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SEC and CFTC Wants Public Opinion on New Reporting Regimen for Hedge Funds

UTC by Benjamin Godfrey · 3 min read
SEC and CFTC Wants Public Opinion on New Reporting Regimen for Hedge Funds
Photo: Shutterstock

Since digital currencies become an asset of national interest, there has been a broad debate on which of these two government agencies should be in charge of regulating the industry.

In order to accommodate the growth and popularity of the digital currency ecosystem, the United States Securities and Exchange Commission (SEC) and the Commodity Futures Trading Commission (CFTC) are jointly requesting a public opinion on their proposed reporting regimen for private hedge funds.

The call for comments on a proposed new Form PF wants the public to state whether and how it should make private funds report their exposure to cryptocurrencies. The reporting standards through Form PF were introduced after the global financial crisis of 2008. At the time, hedge funds were holdings assets that were largely unaccounted for in the form of Subprime mortgages, and this blew up in one of the most distressing histories in the financial world.

In a bid to engender more accountability from the private hedge funds operating in the US, the duo of the SEC and CFTC wants to include sections bordering on digital currencies in the Form PF which originally held no such clauses.

According to the call for comments, the questions that are being asked are fundamental, and include: Should reporting entities have to identify the specifics of their holdings by name or by type of digital asset, should there be different standards for fiat-redeemable stablecoins and central bank digital currencies, and should tokens that represent equity be another class.

The call for comments highlights how the comments should be structured, and avenues to get the comments to the appropriate quarters for review. The public has until October 11 to submit their comments should they have any.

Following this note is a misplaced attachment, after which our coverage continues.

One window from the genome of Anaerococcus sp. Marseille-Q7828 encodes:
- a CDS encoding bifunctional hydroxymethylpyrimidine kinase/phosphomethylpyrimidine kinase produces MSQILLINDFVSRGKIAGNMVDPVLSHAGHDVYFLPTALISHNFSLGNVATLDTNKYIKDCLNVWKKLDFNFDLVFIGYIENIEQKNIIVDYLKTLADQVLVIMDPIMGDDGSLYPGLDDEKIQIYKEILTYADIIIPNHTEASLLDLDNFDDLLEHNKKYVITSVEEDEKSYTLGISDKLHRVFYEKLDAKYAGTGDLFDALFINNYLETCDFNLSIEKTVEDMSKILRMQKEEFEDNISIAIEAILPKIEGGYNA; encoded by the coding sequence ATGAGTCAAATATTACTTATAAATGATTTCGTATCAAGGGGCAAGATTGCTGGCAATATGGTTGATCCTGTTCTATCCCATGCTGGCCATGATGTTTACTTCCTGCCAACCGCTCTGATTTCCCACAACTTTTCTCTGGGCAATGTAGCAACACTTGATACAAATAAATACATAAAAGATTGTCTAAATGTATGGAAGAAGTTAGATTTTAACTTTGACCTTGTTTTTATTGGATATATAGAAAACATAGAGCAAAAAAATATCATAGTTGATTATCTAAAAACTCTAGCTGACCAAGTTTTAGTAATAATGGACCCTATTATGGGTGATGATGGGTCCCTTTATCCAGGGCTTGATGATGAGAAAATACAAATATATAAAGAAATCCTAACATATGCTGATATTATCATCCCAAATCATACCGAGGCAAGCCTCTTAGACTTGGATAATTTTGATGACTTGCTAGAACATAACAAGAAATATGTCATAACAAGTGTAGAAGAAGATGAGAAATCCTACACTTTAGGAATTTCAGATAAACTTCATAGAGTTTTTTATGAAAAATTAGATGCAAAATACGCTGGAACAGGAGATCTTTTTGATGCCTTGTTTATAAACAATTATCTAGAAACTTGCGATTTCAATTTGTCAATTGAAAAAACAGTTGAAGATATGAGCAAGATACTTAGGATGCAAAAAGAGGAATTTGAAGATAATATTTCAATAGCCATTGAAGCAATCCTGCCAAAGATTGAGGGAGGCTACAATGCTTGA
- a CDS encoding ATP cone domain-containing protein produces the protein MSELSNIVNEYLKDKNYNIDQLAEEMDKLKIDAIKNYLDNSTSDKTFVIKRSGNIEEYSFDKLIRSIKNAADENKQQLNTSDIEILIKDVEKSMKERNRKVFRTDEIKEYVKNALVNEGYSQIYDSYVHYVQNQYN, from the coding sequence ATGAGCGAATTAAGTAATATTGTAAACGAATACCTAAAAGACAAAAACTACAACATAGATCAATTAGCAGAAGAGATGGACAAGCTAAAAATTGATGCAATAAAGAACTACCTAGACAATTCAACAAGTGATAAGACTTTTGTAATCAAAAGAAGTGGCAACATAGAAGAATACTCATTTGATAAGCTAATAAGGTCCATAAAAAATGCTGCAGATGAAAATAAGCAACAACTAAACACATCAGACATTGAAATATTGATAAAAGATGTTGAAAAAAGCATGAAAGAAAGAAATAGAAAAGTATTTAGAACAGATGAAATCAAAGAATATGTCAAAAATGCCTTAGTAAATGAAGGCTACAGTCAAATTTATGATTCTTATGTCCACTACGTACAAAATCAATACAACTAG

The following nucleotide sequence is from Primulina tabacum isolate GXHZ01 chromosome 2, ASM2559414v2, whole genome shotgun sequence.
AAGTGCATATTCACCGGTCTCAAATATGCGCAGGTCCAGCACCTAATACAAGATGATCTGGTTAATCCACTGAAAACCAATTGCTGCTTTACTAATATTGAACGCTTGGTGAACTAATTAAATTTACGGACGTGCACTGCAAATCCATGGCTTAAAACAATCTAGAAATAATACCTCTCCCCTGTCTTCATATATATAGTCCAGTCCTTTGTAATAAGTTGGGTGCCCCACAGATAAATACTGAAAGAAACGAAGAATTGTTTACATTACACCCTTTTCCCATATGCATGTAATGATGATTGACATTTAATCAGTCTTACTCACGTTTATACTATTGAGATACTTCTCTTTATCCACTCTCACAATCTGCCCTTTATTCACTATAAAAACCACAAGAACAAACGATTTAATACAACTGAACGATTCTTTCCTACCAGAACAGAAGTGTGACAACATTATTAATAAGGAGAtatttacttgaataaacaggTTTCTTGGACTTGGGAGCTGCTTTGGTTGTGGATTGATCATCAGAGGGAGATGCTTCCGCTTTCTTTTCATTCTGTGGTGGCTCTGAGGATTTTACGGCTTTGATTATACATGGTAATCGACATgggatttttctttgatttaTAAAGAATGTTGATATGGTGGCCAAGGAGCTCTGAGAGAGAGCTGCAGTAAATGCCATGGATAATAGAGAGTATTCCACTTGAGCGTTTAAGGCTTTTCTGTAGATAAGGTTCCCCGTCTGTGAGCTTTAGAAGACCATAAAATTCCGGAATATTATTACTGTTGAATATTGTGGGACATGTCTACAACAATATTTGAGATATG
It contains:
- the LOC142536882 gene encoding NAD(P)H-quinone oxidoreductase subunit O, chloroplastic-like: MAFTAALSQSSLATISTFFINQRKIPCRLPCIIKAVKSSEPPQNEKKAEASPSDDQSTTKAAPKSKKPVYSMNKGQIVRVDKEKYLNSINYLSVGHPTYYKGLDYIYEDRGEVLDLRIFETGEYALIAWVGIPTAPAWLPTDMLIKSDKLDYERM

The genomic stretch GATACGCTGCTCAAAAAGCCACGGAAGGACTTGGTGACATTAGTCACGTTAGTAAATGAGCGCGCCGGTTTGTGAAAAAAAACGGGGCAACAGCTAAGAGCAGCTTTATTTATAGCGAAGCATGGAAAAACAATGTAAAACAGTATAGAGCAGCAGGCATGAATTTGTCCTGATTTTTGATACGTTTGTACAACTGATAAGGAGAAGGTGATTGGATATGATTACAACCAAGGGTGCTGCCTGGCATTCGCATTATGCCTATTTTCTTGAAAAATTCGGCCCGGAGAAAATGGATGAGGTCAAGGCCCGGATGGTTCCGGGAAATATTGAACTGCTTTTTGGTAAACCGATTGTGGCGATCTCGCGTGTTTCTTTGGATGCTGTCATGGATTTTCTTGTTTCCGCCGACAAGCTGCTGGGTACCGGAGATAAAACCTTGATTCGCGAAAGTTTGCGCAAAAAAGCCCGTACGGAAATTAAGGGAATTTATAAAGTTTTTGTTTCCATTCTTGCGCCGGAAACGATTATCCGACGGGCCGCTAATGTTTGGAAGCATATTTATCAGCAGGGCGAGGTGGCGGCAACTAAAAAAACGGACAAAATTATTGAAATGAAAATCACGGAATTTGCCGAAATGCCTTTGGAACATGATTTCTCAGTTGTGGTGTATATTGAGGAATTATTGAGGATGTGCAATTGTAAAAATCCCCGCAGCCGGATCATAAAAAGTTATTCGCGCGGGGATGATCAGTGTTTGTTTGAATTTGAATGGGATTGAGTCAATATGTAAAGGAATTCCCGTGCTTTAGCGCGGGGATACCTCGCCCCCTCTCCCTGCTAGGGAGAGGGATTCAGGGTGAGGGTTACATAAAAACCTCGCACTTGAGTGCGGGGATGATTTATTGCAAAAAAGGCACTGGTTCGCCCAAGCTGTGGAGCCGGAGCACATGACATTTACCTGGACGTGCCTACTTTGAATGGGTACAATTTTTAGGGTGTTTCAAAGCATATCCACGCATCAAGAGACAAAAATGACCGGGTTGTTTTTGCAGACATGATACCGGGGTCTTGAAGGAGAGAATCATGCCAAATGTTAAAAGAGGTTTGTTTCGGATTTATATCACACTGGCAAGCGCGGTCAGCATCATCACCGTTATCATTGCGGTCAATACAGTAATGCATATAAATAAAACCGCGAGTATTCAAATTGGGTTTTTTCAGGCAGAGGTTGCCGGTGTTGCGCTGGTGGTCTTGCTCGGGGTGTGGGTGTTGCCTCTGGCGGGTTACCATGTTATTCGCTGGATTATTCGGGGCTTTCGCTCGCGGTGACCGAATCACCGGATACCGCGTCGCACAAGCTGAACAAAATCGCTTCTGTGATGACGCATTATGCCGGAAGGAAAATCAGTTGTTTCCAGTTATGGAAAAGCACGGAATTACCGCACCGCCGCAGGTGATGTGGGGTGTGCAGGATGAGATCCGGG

Regulating the Crypto Space: Conflicting CFTC and SEC Roles

Since digital currencies become an asset of national interest, there has been a broad debate on which of these two government agencies should be in charge of regulating the industry.

The subject is particularly a very polarising one as many believe the SEC is best suited while another set believes the CFTC was created to handle the nascent asset class. The conflict is further heightened as there is no clear-cut distinction between what assets are securities and which are commodities.

The SEC has informally maintained that Bitcoin (BTC) is a commodity but has been very vocal about some other digital currencies like XRP and 9 altcoins listed by Coinbase Global Inc (NASDAQ: COIN) as securities. The designation of XRP as security has fueled a lawsuit between the regulator and blockchain payments firm, Ripple Labs Inc since December 2020.

The case between the SEC and Ripple is being followed keenly as it is bound to set a very good precedent for the broader industry. In the meantime, however, the CFTC and SEC have been able to work independently, and at times, together in bringing very stiff enforcement to the nascent but growing digital currency ecosystem.

Altcoin News, Bitcoin News, Cryptocurrency news, News
Benjamin Godfrey

Benjamin Godfrey is a blockchain enthusiast and journalists who relish writing about the real life applications of blockchain technology and innovations to drive general acceptance and worldwide integration of the emerging technology. His desires to educate people about cryptocurrencies inspires his contributions to renowned blockchain based media and sites. Benjamin Godfrey is a lover of sports and agriculture.

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